Sunspring | A Sci-Fi Short Film Starring Thomas Middleditch
In the wake of Google’s AI Go victory, filmmaker Oscar Sharp turned to his technologist collaborator Ross Goodwin to build a machine that could write screenplays. They created "Jetson" and fueled him with hundreds of sci-fi TV and movie scripts. Building a team including Thomas Middleditch, star of HBO’s Silicon Valley, they gave themselves 48 hours to shoot and edit whatever Jetson decided to write.
You can see it at Sunspring | A Sci-Fi Short Film Starring Thomas Middleditch – Ars Technica Videos – The Scene.
It is no more obscure than some Samuel Beckett.
More info at Ars Technica’s Movie written by algorithm turns out to be hilarious and intense…including the somewhat disturbing fact that the AI has named itself Benjamin.
Rabbi Michael Lerner gave a barnburner of a memorial speech at the memorial for Muhammad Ali.
Based on the reaction shots, Bill Clinton seemed to really enjoy it, especially the part at 6:20.
Also tempts me to buy subscriptions to Tikkun for a few former students I know.
I don’t think I’m up for six more months of this.
In addition to the good things Edward Snowden did by alerting us to the reality of NSA surveillance, there is one way in which I think his revelations may hurt privacy. This is not to say that on balance his revelations were unjustified, just that there’s a complexity about the long-run consequence of his disclosure that we should keep an eye on.
Before Snowden, the fact of NSA’s collection was a very highly protected secret. Consequently, there was only limited data sharing with law enforcement, and then only on condition that the fact of the NSA’s role never show up in court. Now that the cover is blown, so to speak, we should expect not only covert inter-agency data sharing to increase, but also a prohibition on letting it into court. Maybe not open court, but perhaps in a closed hearing, or secret brief. Likely beneficiaries are the DEA, the FBI, and maybe even some local cops in big target cities like New York or DC?
So, perversely, I expect Snowden’s revelations to have a limited negative consequence for privacy to balance against however we measure the positives.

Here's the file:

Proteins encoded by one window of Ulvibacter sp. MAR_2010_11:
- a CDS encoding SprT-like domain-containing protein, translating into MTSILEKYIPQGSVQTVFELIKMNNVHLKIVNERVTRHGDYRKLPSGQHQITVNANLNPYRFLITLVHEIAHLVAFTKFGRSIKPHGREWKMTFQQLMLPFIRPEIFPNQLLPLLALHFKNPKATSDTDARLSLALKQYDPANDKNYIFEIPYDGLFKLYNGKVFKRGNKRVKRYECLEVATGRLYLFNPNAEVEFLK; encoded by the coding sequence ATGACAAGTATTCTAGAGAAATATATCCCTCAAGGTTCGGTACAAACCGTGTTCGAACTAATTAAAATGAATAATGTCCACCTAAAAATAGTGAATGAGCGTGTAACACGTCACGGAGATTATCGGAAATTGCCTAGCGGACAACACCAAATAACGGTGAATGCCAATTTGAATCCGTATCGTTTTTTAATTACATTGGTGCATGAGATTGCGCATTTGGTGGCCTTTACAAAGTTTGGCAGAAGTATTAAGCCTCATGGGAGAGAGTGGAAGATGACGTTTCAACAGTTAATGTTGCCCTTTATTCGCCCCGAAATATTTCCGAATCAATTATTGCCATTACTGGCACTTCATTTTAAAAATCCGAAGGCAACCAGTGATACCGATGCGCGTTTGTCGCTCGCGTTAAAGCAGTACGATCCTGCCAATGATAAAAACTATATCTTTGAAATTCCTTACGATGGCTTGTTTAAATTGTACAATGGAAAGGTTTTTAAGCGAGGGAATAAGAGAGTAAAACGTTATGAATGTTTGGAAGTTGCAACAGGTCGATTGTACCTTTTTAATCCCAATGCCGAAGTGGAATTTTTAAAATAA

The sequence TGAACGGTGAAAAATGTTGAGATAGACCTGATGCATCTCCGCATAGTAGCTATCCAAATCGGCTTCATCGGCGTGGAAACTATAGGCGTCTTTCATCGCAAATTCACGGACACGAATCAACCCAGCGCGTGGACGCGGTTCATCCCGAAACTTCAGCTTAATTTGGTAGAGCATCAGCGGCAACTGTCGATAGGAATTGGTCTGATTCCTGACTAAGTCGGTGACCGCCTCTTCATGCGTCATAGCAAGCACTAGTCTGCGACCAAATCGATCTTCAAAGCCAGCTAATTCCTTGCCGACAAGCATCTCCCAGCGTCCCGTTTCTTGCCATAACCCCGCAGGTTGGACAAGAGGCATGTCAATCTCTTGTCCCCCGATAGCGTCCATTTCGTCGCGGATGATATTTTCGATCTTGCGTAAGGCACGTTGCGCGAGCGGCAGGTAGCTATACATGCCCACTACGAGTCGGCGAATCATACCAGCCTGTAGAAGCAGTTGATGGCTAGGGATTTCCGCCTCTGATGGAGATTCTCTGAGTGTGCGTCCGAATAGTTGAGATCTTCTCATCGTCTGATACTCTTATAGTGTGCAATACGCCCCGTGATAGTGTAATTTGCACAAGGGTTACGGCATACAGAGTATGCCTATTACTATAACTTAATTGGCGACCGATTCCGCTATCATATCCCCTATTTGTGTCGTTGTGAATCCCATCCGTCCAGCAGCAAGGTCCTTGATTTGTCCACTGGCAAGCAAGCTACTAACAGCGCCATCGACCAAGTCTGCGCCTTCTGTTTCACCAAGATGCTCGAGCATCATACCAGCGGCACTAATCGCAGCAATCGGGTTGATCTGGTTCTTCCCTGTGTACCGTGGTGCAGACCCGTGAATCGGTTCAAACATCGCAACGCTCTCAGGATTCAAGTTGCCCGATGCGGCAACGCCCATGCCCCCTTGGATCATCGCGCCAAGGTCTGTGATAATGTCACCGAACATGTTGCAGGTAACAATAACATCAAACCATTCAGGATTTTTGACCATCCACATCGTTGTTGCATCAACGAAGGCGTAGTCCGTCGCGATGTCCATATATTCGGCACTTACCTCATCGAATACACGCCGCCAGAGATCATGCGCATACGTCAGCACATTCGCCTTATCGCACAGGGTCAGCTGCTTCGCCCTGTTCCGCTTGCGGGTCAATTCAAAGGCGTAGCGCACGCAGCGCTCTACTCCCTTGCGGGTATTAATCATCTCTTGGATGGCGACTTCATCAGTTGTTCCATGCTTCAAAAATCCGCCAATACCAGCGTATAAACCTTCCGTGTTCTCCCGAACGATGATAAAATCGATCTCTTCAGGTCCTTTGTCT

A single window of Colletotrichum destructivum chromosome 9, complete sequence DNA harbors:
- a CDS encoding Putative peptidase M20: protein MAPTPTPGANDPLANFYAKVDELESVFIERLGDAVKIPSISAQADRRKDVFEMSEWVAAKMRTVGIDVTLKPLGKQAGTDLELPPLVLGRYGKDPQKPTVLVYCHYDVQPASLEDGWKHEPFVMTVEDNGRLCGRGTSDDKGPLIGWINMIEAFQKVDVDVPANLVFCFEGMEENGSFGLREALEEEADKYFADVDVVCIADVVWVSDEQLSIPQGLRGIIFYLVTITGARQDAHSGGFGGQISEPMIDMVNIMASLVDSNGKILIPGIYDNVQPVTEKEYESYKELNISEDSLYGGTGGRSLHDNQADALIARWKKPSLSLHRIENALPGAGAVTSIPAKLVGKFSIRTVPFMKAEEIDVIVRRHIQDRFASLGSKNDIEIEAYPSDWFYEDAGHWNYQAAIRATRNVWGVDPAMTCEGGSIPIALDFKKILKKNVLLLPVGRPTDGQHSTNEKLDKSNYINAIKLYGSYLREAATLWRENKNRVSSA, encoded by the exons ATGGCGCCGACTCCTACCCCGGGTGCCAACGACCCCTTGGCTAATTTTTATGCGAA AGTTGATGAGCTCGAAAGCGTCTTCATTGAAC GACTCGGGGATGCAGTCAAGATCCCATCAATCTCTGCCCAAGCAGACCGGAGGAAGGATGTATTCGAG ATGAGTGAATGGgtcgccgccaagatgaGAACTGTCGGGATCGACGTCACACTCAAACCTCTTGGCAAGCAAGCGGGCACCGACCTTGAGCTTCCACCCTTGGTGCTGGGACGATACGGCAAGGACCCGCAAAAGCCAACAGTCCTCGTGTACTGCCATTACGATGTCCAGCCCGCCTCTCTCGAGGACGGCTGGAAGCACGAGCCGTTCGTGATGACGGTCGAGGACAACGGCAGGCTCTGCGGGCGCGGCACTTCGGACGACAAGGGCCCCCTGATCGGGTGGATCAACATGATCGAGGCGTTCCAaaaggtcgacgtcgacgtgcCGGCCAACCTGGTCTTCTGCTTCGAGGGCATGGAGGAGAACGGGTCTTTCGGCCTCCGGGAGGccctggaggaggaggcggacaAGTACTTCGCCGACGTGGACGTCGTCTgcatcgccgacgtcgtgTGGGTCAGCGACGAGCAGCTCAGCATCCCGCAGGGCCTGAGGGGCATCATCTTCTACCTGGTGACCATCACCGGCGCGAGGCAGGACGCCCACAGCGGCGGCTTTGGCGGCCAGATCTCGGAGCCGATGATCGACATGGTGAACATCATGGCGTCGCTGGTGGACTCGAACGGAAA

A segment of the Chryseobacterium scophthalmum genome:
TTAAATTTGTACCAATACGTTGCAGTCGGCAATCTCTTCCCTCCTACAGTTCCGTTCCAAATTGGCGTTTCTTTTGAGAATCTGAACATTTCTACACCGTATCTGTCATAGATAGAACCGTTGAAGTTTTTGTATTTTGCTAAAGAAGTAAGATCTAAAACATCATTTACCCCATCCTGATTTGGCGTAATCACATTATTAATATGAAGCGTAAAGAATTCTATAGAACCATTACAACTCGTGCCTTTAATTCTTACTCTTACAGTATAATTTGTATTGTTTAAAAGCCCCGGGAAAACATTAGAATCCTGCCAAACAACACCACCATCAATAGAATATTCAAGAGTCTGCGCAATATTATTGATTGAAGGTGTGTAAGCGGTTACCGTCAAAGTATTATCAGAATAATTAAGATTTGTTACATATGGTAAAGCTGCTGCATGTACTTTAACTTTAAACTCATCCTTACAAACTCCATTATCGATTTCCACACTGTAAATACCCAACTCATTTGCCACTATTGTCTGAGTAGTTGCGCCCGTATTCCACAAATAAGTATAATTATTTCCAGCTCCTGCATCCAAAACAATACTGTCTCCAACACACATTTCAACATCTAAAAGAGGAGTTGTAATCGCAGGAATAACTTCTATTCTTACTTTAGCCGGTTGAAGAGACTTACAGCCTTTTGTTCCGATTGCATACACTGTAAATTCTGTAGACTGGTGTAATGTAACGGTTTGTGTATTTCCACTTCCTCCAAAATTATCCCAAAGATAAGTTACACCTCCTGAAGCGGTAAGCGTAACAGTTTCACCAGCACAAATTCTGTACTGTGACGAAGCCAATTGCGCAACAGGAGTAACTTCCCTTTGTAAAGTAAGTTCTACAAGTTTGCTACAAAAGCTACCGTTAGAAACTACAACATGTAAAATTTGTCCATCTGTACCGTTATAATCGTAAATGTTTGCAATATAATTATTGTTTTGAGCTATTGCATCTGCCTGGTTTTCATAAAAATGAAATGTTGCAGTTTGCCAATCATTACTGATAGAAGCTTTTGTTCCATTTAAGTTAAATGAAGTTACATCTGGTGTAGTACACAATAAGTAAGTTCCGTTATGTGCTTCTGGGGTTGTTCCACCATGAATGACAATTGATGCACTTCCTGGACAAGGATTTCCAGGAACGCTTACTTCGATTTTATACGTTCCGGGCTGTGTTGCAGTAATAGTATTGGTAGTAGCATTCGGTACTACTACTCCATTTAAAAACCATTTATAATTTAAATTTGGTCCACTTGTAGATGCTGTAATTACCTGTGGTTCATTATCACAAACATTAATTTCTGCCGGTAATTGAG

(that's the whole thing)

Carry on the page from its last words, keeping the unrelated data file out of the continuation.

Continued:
Note: I could have sworn I posted something about this previously, but EPIC‘s Marc Rotenberg said he hadn’t seen it, and I couldn’t find it, so this one’s for you Marc.
I’m on the (token?) Privacy session for a day-long event organized by a panel of the National Academies of Science on “Improving Federal Statistics for Policy and Social Science Research Using Multiple Data Sources and State-of-the-Art Estimation Methods.” In other words, how to get the government in on the big data bandwagon.
My panel is moderated by EPIC’s Marc Rotenberg, and also features IBM’s Jeff Jonas. I’ve attached my slides for the talk on privacy issues with sensor data collection.
The event open to the public, and runs all day at the Keck Center, 500 Fifth St.NW, Room 100, Washington DC. Come along if you are in the neighborhood.
Seems checking mail provides the same “intermittent variable rewards” that addicts folks to slot machines. That insight, and several others, comes from How Technology Hijacks People’s Minds — from a Magician and Google’s Design Ethicist. I didn’t agree with every word, but there’s a lot there to chew on, and I suspect the thing about email-checking is spot on. (And to the extent it’s not, FOMO does the rest.)
Is reading blogs like checking email? Probably, especially if done via RSS feed – intermittent variable rewards indeed.